Frank Gravlee does not recommend feeding soybean meal or alfalfa hay. 

“Although soybean meal is an excellent source of quality protein, it is also high in phytates (phosphorus) and contains anti-nutritional factors,” says the equine nutritionist, veterinarian and founder of Life Data Labs. “The relatively high levels of phytates in soybean meal alter the calcium-to-phosphorus ratio and can interfere with calcium absorption. The anti-nutritional factors include protease inhibitors, phytoestrogens and goitrogens.

While alfalfa hay is high in the percentage of protein, he says the protein is actually low quality. The excess nitrogen present in the low-quality protein not only leads to nervousness and metabolism problems, but will also increase the ammonia in the horse’s urine, which can lead to respiratory problems in stalled horses.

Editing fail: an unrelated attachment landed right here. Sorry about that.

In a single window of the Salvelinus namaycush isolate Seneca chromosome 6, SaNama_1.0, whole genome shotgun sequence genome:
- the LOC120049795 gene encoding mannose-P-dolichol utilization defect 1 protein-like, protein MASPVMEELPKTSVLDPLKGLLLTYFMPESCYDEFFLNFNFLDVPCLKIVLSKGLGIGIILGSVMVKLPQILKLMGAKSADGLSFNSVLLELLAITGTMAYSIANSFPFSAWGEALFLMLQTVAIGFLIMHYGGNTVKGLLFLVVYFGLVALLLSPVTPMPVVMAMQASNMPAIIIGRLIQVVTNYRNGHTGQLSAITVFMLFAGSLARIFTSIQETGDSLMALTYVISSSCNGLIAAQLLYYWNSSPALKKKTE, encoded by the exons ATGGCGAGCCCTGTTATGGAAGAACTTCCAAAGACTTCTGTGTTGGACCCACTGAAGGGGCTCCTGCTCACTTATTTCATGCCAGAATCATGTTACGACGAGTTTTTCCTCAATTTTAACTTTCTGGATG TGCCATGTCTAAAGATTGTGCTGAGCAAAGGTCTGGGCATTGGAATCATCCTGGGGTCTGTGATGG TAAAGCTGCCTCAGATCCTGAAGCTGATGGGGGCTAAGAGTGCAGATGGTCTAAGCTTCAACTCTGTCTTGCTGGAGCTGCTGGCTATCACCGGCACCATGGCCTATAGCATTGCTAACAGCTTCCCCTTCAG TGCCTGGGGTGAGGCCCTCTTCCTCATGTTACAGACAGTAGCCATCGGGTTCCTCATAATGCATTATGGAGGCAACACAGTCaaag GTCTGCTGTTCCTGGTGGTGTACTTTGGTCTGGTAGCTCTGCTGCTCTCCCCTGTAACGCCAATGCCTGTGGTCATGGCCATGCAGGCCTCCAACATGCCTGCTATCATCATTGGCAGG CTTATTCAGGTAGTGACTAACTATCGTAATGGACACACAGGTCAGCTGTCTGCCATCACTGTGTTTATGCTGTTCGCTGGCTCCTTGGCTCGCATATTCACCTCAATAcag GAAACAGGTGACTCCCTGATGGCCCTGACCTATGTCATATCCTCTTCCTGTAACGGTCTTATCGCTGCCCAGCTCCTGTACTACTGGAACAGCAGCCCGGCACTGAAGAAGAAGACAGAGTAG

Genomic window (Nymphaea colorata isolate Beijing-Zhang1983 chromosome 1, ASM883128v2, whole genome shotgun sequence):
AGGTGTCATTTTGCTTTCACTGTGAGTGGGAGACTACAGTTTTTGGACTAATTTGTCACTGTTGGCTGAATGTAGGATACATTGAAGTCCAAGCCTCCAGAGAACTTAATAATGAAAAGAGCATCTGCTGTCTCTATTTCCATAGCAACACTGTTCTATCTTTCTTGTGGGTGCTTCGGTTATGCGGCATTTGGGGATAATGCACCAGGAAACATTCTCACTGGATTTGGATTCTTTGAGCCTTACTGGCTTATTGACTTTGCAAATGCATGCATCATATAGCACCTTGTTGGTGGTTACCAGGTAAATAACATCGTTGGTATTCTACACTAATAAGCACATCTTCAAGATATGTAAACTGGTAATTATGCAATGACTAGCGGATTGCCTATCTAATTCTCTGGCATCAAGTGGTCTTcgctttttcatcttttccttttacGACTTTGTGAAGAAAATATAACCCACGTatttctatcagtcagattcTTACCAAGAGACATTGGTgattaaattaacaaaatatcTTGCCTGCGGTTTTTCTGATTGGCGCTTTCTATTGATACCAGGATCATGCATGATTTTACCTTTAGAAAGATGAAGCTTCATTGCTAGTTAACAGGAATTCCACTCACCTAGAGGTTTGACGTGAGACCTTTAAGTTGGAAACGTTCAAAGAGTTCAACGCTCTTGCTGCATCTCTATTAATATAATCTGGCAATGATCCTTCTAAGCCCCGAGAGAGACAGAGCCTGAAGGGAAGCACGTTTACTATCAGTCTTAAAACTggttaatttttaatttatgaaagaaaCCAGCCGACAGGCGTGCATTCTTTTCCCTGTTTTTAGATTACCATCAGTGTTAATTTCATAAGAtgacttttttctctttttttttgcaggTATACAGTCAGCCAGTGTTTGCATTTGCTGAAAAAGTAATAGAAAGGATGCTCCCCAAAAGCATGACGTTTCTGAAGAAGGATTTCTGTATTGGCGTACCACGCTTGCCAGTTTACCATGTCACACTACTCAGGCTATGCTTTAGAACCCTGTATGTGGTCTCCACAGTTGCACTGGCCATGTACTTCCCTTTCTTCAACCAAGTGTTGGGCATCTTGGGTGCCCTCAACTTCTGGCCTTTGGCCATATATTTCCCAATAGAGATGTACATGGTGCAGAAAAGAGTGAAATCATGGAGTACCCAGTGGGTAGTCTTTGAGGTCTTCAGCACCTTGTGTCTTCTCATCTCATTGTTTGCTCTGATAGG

Gravlee says crude protein is calculated from a measurement of the amount of nitrogen in the feedstuff. Poor quality proteins may contain an abundance of some amino acids, along with a deficiency of other amino acids.

“The limiting amino acid of a foodstuff is the amino acid that is lacking relative to the other amino acids, and once utilized the formation of a protein that requires that particular amino acid can no longer occur,” he says. “High-quality protein has amino acids in the proper ratio to allow the amino acids to be fully utilized in the creation of protein.”

You can read more about feeding horse for optimum performance in the September/October 2013 issue of American Farriers Journal.